Image of NHC Director Lori Peek Speaking at the Open Data Workshop
Natural Hazards Center Director Lori Peek explains discussion protocols at the Open Data Workshop held in Boulder, Colorado. ©Natural Hazards Center/Victor Marchezini, 2023.

By Jolie Breeden

Guidance from the White House has mandated that researchers who receive federal funds must make their publications and data publicly available at no cost and without delay.

The guidance, first issued in a 2022 memo by the White House Office of Science and Technology Policy (OSTP), builds on previous efforts to advance open science. In particular, the memo prioritizes equitable and timely access to research data and findings for all members of the public.

The directive has the potential to positively influence research outputs and maintain the public’s trust in science, but it could also create additional burdens for researchers, data repositories, and federal funders. A recent report from CU Boulder’s Natural Hazards Center and the National Oceanic and Atmospheric Administration (NOAA) Weather Program Office provides direction on potential paths forward.

In April 2023, the center convened a workshop where social scientists, federal funders, data librarians, and other experts produced community-informed recommendations on the publication and reuse of social science data in weather-related research.

“The workshop brought together many groups that will be affected by this important new policy guidance,” said Natural Hazards Center Director Lori Peek. “The participants raised provocative questions about how this will affect the research enterprise, and they offered actionable recommendations to help support the research community.”

The findings of the workshop are now available in the Final Report of the Workshop on Open Data and Reuse in Social Science Weather Research. It offers a synopsis of key observations as well as recommended actions to ease the transition to the new policy. While the workshop and findings were intended for social science research, they apply to other disciplines as well.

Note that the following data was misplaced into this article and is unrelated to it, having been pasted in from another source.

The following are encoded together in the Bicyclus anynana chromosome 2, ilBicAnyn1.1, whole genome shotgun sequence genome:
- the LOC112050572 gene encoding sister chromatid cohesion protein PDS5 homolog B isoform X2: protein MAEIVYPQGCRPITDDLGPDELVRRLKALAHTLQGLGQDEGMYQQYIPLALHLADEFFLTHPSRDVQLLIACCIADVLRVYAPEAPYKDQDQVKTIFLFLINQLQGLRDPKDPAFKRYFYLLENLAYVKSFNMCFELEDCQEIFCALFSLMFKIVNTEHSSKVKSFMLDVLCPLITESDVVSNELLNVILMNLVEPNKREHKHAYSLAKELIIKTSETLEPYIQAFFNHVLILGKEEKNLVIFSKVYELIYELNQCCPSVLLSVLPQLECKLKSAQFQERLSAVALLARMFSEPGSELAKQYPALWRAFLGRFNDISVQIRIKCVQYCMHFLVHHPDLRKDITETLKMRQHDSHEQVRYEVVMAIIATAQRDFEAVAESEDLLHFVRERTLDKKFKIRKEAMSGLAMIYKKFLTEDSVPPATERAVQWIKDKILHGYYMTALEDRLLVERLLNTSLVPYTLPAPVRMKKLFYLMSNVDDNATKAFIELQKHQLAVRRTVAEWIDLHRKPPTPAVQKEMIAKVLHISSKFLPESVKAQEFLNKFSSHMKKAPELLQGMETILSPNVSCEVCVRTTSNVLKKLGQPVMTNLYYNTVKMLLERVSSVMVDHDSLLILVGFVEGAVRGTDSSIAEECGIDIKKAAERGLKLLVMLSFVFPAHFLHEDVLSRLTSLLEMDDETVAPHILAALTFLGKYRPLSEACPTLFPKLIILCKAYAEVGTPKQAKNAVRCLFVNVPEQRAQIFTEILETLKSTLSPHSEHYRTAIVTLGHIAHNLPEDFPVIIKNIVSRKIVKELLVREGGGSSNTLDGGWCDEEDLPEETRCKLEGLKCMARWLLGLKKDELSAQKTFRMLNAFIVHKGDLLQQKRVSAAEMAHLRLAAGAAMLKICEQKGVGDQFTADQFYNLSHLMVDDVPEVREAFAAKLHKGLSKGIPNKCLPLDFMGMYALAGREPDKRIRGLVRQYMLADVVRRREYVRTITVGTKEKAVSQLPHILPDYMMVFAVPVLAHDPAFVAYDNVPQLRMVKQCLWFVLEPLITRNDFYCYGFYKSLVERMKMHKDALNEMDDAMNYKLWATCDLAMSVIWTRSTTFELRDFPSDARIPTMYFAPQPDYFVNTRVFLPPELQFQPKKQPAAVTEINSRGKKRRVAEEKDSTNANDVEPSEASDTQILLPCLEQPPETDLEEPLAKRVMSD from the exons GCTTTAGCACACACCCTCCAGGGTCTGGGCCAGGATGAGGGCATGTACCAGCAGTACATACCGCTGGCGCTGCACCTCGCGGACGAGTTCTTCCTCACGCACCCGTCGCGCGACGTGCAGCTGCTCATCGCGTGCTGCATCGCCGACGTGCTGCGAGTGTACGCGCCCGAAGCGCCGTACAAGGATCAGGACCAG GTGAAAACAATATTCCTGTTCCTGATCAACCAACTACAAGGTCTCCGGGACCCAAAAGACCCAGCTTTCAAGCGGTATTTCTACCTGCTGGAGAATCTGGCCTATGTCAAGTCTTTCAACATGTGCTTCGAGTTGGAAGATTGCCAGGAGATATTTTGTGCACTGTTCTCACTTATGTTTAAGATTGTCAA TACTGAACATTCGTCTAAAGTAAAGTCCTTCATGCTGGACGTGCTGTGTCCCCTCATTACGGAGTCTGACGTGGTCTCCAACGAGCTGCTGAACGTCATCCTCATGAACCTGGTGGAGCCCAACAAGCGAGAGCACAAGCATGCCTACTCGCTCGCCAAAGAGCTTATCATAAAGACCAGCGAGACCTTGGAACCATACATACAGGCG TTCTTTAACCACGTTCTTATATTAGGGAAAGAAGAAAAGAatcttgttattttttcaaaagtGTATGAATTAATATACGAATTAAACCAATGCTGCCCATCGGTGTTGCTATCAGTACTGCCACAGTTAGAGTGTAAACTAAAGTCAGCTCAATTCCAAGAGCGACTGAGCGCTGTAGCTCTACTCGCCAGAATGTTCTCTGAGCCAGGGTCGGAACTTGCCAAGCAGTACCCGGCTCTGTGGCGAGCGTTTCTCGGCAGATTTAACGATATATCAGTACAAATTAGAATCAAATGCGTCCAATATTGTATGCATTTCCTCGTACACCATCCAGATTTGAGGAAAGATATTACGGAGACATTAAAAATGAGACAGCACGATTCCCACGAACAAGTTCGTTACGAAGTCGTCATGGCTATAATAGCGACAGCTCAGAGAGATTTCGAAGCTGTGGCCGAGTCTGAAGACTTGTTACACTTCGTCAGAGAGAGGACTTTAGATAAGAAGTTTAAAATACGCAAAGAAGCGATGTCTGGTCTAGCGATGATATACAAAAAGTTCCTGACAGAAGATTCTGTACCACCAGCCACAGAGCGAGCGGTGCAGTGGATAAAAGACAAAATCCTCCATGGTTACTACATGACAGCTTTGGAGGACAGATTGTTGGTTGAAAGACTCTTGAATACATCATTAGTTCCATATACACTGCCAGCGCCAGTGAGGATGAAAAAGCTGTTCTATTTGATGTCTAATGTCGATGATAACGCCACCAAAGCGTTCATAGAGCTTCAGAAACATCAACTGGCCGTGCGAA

Image of an idea board used at the open data workshop
A brainstorming exercise held at the workshop. ©Natural Hazards Center/Jennifer Tobin, 2023.

Overall, the report found that careful planning, communication, and new collaborations are needed to help advance goals for achieving more open science while lessening the impacts to researchers and data librarians. Participants identified a number of gray areas in the brief guidance memo issued by OSTP. The report outlines areas that need further clarification, as well as those that could hinder research rigor. The robust cyberinfrastructure needed to support data publication and reuse was also discussed.

Workshop participants noted that an understanding of the policy changes varied widely among those impacted and that key terms used in the guidance—including “free,” “timely,” and “data”—needed better explanation. They were also concerned that stringent data publication requirements could hamper the collection of sensitive data and create barriers, especially for early career professionals, qualitative researchers, and those located at historically underfunded institutions.

At the same time, those at the workshop were heartened by the opportunities the guidance provides to address systemic inequities, create ethical principles for open data, and advance interdisciplinary and data integration and reuse.

“NOAA is a major funder of both physical and social science weather research,” said Gina Eosco, Science, Technology, and Society Division Chief in NOAA’s Weather Program Office. “This workshop really helped us to better understand community concerns and also the collaborative actions we can take to best respond to this guidance.”

The report dives into issues that are especially important to social science weather researchers because of their work with human subjects, suggesting that models for ethically publishing sensitive data need to be developed and best practices for protecting participants’ privacy should be established.

The act of publishing data was also examined. While there are thousands of data repositories in existence, most aren’t certified. Workshop participants pointed out that a failure to identify which repositories are preferred could result in data being housed on less-than-robust platforms, while also making it harder to find and therefore hindering reuse.

Workshop planners said they hope that others will use the workshop template to drive discussion as they continue to determine what the guidance means for them.

“We are so impressed that the social science research community and their partners convened this workshop,” said NOAA’s Chief Data Officer, Tony LaVoi. “We are taking these findings and recommendations seriously as we move forward with implementing the most recent policy guidance. We look forward to sharing the report with other federal agencies as well.”

NOAA and CU researchers will hold a listening session and a panel discussion about this report and the associated workshop at the Annual Meeting of the American Meteorological Society (AMS) in Baltimore, Maryland on Monday, January 29, 2024.